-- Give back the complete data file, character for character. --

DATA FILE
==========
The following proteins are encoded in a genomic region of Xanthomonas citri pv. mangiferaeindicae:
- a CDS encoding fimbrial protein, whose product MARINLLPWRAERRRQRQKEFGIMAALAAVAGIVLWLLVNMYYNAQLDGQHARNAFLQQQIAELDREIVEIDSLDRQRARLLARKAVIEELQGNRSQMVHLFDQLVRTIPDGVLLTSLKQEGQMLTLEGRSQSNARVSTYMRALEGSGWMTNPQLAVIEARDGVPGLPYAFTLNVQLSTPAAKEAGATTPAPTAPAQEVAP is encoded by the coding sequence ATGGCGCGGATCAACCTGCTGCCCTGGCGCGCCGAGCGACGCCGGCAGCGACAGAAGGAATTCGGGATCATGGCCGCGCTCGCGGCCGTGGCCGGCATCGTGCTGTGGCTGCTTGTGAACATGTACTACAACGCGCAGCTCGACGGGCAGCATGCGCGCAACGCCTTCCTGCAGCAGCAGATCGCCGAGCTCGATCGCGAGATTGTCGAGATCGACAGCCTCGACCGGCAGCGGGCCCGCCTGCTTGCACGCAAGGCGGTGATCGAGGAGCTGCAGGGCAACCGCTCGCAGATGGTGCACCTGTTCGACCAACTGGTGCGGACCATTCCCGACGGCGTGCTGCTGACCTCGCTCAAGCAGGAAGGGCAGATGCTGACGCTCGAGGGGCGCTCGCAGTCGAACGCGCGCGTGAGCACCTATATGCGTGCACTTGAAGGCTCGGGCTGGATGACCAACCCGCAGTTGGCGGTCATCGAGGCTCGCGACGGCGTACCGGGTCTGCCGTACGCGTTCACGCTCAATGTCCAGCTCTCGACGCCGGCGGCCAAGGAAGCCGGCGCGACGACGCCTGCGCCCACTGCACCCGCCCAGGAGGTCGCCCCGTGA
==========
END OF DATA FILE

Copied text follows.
The following proteins are encoded in a genomic region of Xanthomonas citri pv. mangiferaeindicae:
- a CDS encoding fimbrial protein, whose product MARINLLPWRAERRRQRQKEFGIMAALAAVAGIVLWLLVNMYYNAQLDGQHARNAFLQQQIAELDREIVEIDSLDRQRARLLARKAVIEELQGNRSQMVHLFDQLVRTIPDGVLLTSLKQEGQMLTLEGRSQSNARVSTYMRALEGSGWMTNPQLAVIEARDGVPGLPYAFTLNVQLSTPAAKEAGATTPAPTAPAQEVAP is encoded by the coding sequence ATGGCGCGGATCAACCTGCTGCCCTGGCGCGCCGAGCGACGCCGGCAGCGACAGAAGGAATTCGGGATCATGGCCGCGCTCGCGGCCGTGGCCGGCATCGTGCTGTGGCTGCTTGTGAACATGTACTACAACGCGCAGCTCGACGGGCAGCATGCGCGCAACGCCTTCCTGCAGCAGCAGATCGCCGAGCTCGATCGCGAGATTGTCGAGATCGACAGCCTCGACCGGCAGCGGGCCCGCCTGCTTGCACGCAAGGCGGTGATCGAGGAGCTGCAGGGCAACCGCTCGCAGATGGTGCACCTGTTCGACCAACTGGTGCGGACCATTCCCGACGGCGTGCTGCTGACCTCGCTCAAGCAGGAAGGGCAGATGCTGACGCTCGAGGGGCGCTCGCAGTCGAACGCGCGCGTGAGCACCTATATGCGTGCACTTGAAGGCTCGGGCTGGATGACCAACCCGCAGTTGGCGGTCATCGAGGCTCGCGACGGCGTACCGGGTCTGCCGTACGCGTTCACGCTCAATGTCCAGCTCTCGACGCCGGCGGCCAAGGAAGCCGGCGCGACGACGCCTGCGCCCACTGCACCCGCCCAGGAGGTCGCCCCGTGA